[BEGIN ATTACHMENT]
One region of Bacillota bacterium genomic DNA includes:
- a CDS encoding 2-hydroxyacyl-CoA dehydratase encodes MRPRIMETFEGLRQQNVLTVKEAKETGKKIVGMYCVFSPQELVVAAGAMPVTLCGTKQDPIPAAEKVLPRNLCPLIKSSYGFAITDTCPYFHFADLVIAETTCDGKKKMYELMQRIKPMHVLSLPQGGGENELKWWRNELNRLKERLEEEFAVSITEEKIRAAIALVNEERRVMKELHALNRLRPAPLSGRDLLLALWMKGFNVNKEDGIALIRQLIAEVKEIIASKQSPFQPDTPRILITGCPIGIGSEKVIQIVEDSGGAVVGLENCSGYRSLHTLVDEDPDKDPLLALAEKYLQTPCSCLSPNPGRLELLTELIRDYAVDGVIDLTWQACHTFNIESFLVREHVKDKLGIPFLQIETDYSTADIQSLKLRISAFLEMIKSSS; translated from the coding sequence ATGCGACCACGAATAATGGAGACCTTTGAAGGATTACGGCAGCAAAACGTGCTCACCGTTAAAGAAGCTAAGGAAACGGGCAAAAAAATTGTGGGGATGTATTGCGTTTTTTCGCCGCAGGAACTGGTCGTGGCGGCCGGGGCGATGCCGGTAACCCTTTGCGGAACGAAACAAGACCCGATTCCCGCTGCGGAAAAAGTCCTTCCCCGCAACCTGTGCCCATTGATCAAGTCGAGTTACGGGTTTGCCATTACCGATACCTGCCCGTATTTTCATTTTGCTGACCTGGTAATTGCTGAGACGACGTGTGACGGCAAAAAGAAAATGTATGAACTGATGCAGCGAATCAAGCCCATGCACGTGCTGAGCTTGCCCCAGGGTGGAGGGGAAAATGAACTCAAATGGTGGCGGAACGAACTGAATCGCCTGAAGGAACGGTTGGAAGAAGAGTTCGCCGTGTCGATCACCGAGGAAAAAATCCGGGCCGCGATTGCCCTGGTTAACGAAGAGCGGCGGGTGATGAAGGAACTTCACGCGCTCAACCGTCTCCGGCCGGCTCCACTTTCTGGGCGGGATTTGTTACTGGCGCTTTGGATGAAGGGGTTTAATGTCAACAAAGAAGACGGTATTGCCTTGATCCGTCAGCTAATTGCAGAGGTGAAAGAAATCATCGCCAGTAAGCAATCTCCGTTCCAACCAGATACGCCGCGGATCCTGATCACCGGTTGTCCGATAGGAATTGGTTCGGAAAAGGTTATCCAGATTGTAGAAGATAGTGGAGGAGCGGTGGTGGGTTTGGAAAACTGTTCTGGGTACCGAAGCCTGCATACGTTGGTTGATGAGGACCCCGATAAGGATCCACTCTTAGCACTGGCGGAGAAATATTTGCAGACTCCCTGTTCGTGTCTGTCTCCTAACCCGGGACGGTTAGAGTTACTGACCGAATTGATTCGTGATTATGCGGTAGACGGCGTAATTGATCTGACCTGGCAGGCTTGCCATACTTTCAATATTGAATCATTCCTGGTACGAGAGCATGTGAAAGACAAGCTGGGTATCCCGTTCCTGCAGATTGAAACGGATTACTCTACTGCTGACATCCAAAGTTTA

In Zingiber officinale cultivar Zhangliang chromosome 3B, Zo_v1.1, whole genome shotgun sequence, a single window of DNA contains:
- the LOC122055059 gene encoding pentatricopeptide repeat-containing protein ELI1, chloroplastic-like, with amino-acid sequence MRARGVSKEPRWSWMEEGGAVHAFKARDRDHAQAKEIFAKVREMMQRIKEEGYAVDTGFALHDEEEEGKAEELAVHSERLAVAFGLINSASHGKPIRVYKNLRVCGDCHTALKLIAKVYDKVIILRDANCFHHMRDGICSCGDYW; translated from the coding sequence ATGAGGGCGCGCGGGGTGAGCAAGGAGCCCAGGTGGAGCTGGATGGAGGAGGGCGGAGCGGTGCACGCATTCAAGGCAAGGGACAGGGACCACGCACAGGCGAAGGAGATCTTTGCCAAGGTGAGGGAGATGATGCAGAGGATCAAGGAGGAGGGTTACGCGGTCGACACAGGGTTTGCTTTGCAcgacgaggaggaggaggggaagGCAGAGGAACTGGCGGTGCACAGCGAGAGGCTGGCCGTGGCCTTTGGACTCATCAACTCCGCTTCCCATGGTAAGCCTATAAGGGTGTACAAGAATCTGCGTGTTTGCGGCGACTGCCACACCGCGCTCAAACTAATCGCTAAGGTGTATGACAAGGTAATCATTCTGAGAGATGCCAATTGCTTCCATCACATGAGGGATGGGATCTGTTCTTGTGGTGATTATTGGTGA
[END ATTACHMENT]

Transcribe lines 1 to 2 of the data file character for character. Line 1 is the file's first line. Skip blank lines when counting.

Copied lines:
One region of Bacillota bacterium genomic DNA includes:
- a CDS encoding 2-hydroxyacyl-CoA dehydratase encodes MRPRIMETFEGLRQQNVLTVKEAKETGKKIVGMYCVFSPQELVVAAGAMPVTLCGTKQDPIPAAEKVLPRNLCPLIKSSYGFAITDTCPYFHFADLVIAETTCDGKKKMYELMQRIKPMHVLSLPQGGGENELKWWRNELNRLKERLEEEFAVSITEEKIRAAIALVNEERRVMKELHALNRLRPAPLSGRDLLLALWMKGFNVNKEDGIALIRQLIAEVKEIIASKQSPFQPDTPRILITGCPIGIGSEKVIQIVEDSGGAVVGLENCSGYRSLHTLVDEDPDKDPLLALAEKYLQTPCSCLSPNPGRLELLTELIRDYAVDGVIDLTWQACHTFNIESFLVREHVKDKLGIPFLQIETDYSTADIQSLKLRISAFLEMIKSSS; translated from the coding sequence ATGCGACCACGAATAATGGAGACCTTTGAAGGATTACGGCAGCAAAACGTGCTCACCGTTAAAGAAGCTAAGGAAACGGGCAAAAAAATTGTGGGGATGTATTGCGTTTTTTCGCCGCAGGAACTGGTCGTGGCGGCCGGGGCGATGCCGGTAACCCTTTGCGGAACGAAACAAGACCCGATTCCCGCTGCGGAAAAAGTCCTTCCCCGCAACCTGTGCCCATTGATCAAGTCGAGTTACGGGTTTGCCATTACCGATACCTGCCCGTATTTTCATTTTGCTGACCTGGTAATTGCTGAGACGACGTGTGACGGCAAAAAGAAAATGTATGAACTGATGCAGCGAATCAAGCCCATGCACGTGCTGAGCTTGCCCCAGGGTGGAGGGGAAAATGAACTCAAATGGTGGCGGAACGAACTGAATCGCCTGAAGGAACGGTTGGAAGAAGAGTTCGCCGTGTCGATCACCGAGGAAAAAATCCGGGCCGCGATTGCCCTGGTTAACGAAGAGCGGCGGGTGATGAAGGAACTTCACGCGCTCAACCGTCTCCGGCCGGCTCCACTTTCTGGGCGGGATTTGTTACTGGCGCTTTGGATGAAGGGGTTTAATGTCAACAAAGAAGACGGTATTGCCTTGATCCGTCAGCTAATTGCAGAGGTGAAAGAAATCATCGCCAGTAAGCAATCTCCGTTCCAACCAGATACGCCGCGGATCCTGATCACCGGTTGTCCGATAGGAATTGGTTCGGAAAAGGTTATCCAGATTGTAGAAGATAGTGGAGGAGCGGTGGTGGGTTTGGAAAACTGTTCTGGGTACCGAAGCCTGCATACGTTGGTTGATGAGGACCCCGATAAGGATCCACTCTTAGCACTGGCGGAGAAATATTTGCAGACTCCCTGTTCGTGTCTGTCTCCTAACCCGGGACGGTTAGAGTTACTGACCGAATTGATTCGTGATTATGCGGTAGACGGCGTAATTGATCTGACCTGGCAGGCTTGCCATACTTTCAATATTGAATCATTCCTGGTACGAGAGCATGTGAAAGACAAGCTGGGTATCCCGTTCCTGCAGATTGAAACGGATTACTCTACTGCTGACATCCAAAGTTTA